What’s domestic abuse?

Domestic abuse is a single incident or pattern of controlling, threatening or violent behaviour from a family member, partner or ex-partner, aged 16 years old or over.

It can include:

Includes hitting, kicking, pushing, slapping, spitting and damaging your property.

Get in touch

Including mind games, isolating you from others, stalking you and blaming you for their behaviour.

Get in touch

Including making you do things you don’t want to, videoing you or sharing images against your will or without your knowledge.

Get in touch

Including threats, humiliation and intimidation designed to make a person dependent by isolating them from support, exploiting them, depriving them of independence and regulating their everyday behaviour.

Get in touch

Can include taking your money, not paying the bills, withholding money for household items, getting you into debts and not letting you work or study.

Get in touch

Can include calling you names, making you feel worthless and using your children against you.

Get in touch

Can include patterns of fixated and obsessive behaviour which is repeated, persistent, intrusive and causes fear of violence.

Get in touch

Can include unwanted behaviour from someone else that makes you feel distressed, humiliated or threatened.

Get in touch

Online platforms are increasingly used to perpetrate domestic abuse and can include behaviours such as monitoring of social media profiles or emails, abuse over social media such as Facebook or Twitter, sharing intimate photos or videos without your consent, using GPS locators or spyware.

Get in touch
Adobestock 565593443

Children under 18 living with domestic abuse are victims too.

A child who sees or hears or experiences the effects of domestic abuse and is related to the person being abused or the perpetrator, is also to be regarded as a victim of domestic abuse.


Help and support

If you’re experiencing domestic abuse or have concern about one of our residents, please contact us

 Get in touch

If in immediate danger, please call the most appropriate emergency service on 999.

Hand Hold

What you can expect from us

  • We treat all reports of domestic abuse seriously and in a non-judgemental way
  • A case handler will attempt to contact you within one working day of your report.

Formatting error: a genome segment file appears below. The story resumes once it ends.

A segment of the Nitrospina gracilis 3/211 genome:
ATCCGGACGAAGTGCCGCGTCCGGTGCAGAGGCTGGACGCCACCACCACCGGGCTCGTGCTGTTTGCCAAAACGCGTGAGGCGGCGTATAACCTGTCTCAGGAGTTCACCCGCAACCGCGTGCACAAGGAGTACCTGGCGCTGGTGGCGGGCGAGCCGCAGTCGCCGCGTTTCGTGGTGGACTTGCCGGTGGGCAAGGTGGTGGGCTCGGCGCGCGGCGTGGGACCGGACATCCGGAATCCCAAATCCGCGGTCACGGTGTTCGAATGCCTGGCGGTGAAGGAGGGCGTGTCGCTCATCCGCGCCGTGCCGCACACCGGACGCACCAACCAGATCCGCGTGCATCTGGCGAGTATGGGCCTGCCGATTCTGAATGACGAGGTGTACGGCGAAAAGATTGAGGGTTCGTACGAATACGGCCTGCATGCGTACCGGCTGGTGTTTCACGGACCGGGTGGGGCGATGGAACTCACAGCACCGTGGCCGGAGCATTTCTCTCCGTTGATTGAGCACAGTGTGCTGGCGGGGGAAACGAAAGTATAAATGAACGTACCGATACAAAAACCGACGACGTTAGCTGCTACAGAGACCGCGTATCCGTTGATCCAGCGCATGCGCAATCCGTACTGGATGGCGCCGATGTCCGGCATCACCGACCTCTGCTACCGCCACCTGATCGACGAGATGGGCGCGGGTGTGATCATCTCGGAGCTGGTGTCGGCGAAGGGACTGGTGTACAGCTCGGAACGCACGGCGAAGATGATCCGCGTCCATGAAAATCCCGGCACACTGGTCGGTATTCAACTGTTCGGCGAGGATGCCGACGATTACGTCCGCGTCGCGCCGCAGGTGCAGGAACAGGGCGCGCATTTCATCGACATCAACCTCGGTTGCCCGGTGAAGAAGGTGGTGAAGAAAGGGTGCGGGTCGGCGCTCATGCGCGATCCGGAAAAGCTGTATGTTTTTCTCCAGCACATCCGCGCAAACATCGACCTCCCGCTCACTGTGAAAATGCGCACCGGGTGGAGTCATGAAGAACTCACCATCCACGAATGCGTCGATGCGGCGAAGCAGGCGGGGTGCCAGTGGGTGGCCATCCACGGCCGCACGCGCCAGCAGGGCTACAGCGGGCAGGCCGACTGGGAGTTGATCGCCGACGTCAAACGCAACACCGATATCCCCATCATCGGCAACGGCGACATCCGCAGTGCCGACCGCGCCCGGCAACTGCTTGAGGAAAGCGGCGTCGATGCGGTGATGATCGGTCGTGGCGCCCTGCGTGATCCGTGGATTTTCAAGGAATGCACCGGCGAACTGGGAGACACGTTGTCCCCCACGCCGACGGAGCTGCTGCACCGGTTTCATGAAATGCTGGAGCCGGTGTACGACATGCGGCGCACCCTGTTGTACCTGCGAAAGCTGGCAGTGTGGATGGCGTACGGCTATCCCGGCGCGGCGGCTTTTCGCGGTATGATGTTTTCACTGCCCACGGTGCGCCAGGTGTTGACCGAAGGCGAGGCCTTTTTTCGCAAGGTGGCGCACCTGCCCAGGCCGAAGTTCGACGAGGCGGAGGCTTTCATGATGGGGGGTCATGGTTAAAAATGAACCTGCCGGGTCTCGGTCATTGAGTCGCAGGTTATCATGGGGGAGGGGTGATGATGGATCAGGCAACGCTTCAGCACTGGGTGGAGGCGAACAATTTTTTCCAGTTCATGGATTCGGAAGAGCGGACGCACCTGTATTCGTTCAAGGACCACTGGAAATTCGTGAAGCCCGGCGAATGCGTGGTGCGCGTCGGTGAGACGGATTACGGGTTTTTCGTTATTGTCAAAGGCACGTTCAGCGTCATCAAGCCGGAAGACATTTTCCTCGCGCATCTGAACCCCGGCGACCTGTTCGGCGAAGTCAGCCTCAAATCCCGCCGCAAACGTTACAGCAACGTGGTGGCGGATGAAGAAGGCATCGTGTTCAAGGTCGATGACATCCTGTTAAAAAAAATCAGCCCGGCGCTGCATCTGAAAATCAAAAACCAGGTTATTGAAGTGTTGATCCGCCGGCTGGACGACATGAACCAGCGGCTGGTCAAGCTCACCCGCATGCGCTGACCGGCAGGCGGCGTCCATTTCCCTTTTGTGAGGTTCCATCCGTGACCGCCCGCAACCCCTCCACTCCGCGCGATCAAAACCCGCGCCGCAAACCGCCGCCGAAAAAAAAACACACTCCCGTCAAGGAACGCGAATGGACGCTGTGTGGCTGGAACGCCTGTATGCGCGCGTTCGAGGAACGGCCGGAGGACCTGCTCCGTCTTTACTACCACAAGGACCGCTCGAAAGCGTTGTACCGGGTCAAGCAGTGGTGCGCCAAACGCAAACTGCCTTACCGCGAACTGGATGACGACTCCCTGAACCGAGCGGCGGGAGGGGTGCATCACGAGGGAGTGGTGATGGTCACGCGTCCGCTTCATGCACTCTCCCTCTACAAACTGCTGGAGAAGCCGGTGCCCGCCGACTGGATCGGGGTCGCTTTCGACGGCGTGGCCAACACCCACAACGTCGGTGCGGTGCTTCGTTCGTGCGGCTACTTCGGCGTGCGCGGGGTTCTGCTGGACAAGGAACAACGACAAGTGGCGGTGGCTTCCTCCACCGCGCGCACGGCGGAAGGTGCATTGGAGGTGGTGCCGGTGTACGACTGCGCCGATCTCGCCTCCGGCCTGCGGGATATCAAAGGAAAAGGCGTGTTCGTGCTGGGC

• We’ll provide support, even if you don’t want to involve the Police. 
  • We’ll keep you informed and seek your consent before we take any action. The only exception is if there is risk of serious harm to the survivor or another person.
  • We can refer you to specialist organisations and help make your home secure so that you can stay safe.
  • If you’re reporting domestic abuse on behalf of someone and wish for your details to remain confidential, these would not be disclosed.

Need support? Get in touch

Important information

Adobestock 199100848

Specialist agencies

Facts and figures

Here are some numbers that show how common domestic abuse is across the UK:

1 in 4 women

1 in 4 women will experience domestic abuse – but only about 24% of cases are reported to the Police.  

62% of children

62% of children living with domestic abuse are directly harmed by the perpetrator of the abuse, in addition to the harm caused by witnessing the abuse of others.

1 in 4

1 in 4 people from the LGBTQ+ community experience domestic abuse during their lifetime.

1 in 5 children

1 in 5 children have lived with an adult perpetrating domestic abuse.

2 women a week

On everage 2 women a week are killed by domestic abuse.

30 men a year

On everage 30 men per year are killed by domestic abuse.

30 incidents

On average women will experience over 30 incidents of abuse before making a report.

1 in 6 men

On average 1 in 6 men will experience domestic abuse.

Adobestock 539714780

Survivor stories

‘S’ was in an abusive relationship with her partner for over 10 years.

’He was always very controlling, telling me what to wear, who to talk to but it didn’t start off violent. He would turn up at my workplace with flowers, always FaceTime me and buy me clothes that he said suited me. Then I got pregnant and he started to say I shouldn’t work or go out…"

"I didn’t really have any friends or family nearby so I never argued. Then when our baby was one month old, he kicked me because I said I was thinking about going back to work – from then the abuse just got worse. I thought I would never be able to leave but Southern Housing helped me to keep myself and my son safe. Now instead of looking over my shoulder all the time, I’m looking forward to the future with my son’’

Need support? Get in touch